- any person who had an interest in land or other property in which the LLP also had an interest, right, or obligation
- a manager or trustee of the LLP’s former employees’ pension fund
- any other person who appears to the Court to have an interest in the matter
Generally, you can apply for restoration by court order up to six years after the date of dissolving an LLP.
If the Court approves the application, Companies House will restore the LLP with the same name if it is still available for use. Otherwise, you will need to choose a new LLP name.
How much does it cost to dissolve an LLP?
To make an application to Companies House to dissolve an LLP, you must pay a non-refundable fee of £10. You can pay this online, or by cheque or postal order if you are applying by post using form LL DS01.
How long does it take to dissolve a limited liability partnership?
It takes at least three months to dissolve a limited liability partnership, from the time of application to the date of striking off and dissolution. This is because Companies House must allow three months for interested parties to make objections to the striking off application.
However, the length of time that it takes to dissolve an LLP can vary greatly. It depends on a range of factors, including the application filing method (i.e. online or by post), Companies House current workload and processing times, and whether any objections are made.
You will also face problems and delays if the LLP engages in any prohibited activities in the three-month period prior to making the application.
The dissolution process cannot be rushed. It requires careful planning and execution to ensure that no mistakes are made.
Is an LLP name protected after dissolution?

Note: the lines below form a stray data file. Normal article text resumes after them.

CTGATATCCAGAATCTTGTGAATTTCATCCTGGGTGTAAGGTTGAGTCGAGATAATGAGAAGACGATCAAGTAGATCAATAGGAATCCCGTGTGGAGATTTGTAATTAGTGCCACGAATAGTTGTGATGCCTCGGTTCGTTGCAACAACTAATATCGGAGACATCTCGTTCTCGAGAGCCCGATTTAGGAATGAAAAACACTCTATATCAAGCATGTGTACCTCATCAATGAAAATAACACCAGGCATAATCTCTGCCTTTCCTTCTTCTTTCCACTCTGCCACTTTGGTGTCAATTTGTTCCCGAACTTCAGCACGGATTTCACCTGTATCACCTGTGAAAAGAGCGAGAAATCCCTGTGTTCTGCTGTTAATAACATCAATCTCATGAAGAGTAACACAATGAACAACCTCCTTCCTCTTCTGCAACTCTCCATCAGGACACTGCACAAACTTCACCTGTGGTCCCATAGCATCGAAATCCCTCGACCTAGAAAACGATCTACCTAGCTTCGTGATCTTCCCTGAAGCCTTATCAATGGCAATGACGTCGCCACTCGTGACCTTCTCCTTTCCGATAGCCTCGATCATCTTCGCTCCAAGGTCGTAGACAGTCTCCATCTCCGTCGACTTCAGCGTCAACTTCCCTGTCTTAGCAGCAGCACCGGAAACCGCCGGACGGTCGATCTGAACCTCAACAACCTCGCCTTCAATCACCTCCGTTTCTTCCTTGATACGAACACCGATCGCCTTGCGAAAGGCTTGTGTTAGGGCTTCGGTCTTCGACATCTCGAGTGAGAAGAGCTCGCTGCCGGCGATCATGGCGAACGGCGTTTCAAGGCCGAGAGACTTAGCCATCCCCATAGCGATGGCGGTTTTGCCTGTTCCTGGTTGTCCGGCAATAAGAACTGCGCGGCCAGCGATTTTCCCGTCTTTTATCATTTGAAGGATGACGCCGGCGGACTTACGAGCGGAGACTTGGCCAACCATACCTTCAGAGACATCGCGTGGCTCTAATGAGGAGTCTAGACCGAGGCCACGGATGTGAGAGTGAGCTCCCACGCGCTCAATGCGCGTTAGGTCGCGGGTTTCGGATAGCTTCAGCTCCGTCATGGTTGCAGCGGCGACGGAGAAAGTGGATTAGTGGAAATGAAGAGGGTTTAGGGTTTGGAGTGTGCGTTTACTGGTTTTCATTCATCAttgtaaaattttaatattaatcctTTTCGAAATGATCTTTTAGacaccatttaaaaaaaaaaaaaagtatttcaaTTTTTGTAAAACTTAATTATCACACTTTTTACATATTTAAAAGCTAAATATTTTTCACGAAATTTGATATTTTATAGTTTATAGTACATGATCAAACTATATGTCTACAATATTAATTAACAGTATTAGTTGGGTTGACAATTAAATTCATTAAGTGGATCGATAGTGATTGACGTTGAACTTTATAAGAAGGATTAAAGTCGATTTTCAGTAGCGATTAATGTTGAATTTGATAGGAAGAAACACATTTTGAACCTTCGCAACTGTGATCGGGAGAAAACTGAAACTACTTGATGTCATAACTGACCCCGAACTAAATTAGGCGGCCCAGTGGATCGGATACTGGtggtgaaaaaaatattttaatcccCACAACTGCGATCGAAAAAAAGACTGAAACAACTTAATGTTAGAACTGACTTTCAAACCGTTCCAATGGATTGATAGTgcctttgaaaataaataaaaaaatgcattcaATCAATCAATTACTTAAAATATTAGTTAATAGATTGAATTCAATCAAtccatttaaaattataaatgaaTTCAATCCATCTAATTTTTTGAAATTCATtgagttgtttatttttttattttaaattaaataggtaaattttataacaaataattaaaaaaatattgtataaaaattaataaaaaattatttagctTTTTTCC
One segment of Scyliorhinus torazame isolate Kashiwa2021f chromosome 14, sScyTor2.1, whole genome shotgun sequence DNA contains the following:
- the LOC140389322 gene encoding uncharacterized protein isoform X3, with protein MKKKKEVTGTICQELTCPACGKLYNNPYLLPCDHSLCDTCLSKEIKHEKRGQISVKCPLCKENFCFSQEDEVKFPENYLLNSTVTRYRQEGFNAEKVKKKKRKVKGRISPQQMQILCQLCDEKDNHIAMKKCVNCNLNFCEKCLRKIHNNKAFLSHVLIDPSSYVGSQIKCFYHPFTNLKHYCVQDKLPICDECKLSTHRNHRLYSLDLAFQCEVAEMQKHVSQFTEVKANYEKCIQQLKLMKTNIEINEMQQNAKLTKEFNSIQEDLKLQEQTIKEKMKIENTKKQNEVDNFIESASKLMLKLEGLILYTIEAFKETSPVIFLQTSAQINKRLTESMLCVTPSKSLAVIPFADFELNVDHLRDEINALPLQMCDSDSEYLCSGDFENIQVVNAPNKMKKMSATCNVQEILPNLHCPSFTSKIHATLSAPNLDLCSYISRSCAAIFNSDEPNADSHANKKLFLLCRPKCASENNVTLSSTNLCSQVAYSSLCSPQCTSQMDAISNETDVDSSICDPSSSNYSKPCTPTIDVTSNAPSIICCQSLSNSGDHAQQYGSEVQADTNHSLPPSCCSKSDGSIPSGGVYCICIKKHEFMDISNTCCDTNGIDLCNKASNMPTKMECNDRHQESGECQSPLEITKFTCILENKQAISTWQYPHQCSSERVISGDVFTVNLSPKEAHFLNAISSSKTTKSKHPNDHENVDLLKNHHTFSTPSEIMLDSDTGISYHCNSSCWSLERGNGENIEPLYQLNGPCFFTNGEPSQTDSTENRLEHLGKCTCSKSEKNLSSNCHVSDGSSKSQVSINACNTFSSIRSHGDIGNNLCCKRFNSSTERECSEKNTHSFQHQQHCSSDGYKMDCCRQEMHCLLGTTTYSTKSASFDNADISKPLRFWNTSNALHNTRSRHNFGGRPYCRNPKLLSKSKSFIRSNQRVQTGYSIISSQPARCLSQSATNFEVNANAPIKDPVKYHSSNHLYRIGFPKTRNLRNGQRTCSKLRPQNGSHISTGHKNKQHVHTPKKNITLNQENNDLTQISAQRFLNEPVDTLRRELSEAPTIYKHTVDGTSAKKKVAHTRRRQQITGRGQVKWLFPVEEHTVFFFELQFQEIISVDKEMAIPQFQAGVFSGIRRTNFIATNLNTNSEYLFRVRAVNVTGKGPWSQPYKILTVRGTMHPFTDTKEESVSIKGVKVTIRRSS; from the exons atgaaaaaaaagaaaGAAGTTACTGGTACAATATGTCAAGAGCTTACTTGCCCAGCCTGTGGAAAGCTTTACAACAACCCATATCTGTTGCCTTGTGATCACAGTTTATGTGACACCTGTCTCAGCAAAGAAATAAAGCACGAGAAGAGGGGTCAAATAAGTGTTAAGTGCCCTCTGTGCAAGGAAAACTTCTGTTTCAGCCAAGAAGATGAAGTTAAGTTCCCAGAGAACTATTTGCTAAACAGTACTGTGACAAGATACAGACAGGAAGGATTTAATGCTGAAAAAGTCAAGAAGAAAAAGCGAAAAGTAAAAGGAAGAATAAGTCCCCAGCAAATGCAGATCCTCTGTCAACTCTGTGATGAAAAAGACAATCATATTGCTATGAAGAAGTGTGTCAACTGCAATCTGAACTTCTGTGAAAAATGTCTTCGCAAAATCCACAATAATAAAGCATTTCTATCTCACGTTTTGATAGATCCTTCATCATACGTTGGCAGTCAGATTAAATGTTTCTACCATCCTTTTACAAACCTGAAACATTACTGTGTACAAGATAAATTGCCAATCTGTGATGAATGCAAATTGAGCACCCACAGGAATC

Upon dissolution of an LLP, the registered name of the business is no longer protected. This means that another LLP or company can legally register and use the name of a dissolved LLP or limited company.
If you want to protect the existing name of your LLP but no longer wish to trade, you should consider making the LLP dormant instead of dissolving it.
How long do dissolved LLP details remain on the Companies House register?
When you dissolve an LLP, the partnership’s details will remain on the public register at Companies House for 20 years. This includes the:
- certificate of incorporation
- registered office address
- name and service address of every LLP member
- name and service address of every person with significant control (PSC)
- PDF copies of all Companies House filings, including confirmation statements and LLP accounts
After 20 years, Companies House will transfer a selection of dissolved LLP records to The National Archives.
1st Formations LLP Dissolution Service
At 1st Formations, we provide a professional dissolution service for LLPs registered in any UK jurisdiction, including England & Wales, Scotland, and Northern Ireland.
Our dedicated team of company formation experts will take of everything, explaining the process and ensuring that your LLP is closed in the right way.
How does it work?
- Visit our Company Dissolution Service page (this service is suitable for LLPs)
- Select ‘Buy Now’, complete the order form, proceed to checkout, and pay online
- We will send your LLP members’ resolution by email within 3-5 working hours – you should sign it and store it for safekeeping
- The LLP members will receive an invitation by email to electronically sign the dissolution application – simply sign it and submit it online
- We will securely deliver the required documents to Companies House online
- We will inform you by email when Companies House accepts the application to dissolve the LLP
- Companies House will notify you in writing at your registered office address when the LLP has been successfully dissolved
Our LLP Dissolution Service is available for £69.99 and includes:
- the Companies House filing fee
- completion and filing of form LL DS01 – Striking off application by an LLP
- members’ resolution to approve the dissolution
- continued use of our London registered office and service address until your LLP is struck off and dissolved
This invaluable service provides peace of mind that your LLP dissolution application is correctly prepared and filed at Companies House by experienced professionals, helping to minimise the stress of closing down your business.
Thanks for reading
If you have any questions about dissolving an LLP or would like to know more about our LLP Dissolution Service, please leave a comment below or contact our company formation specialists.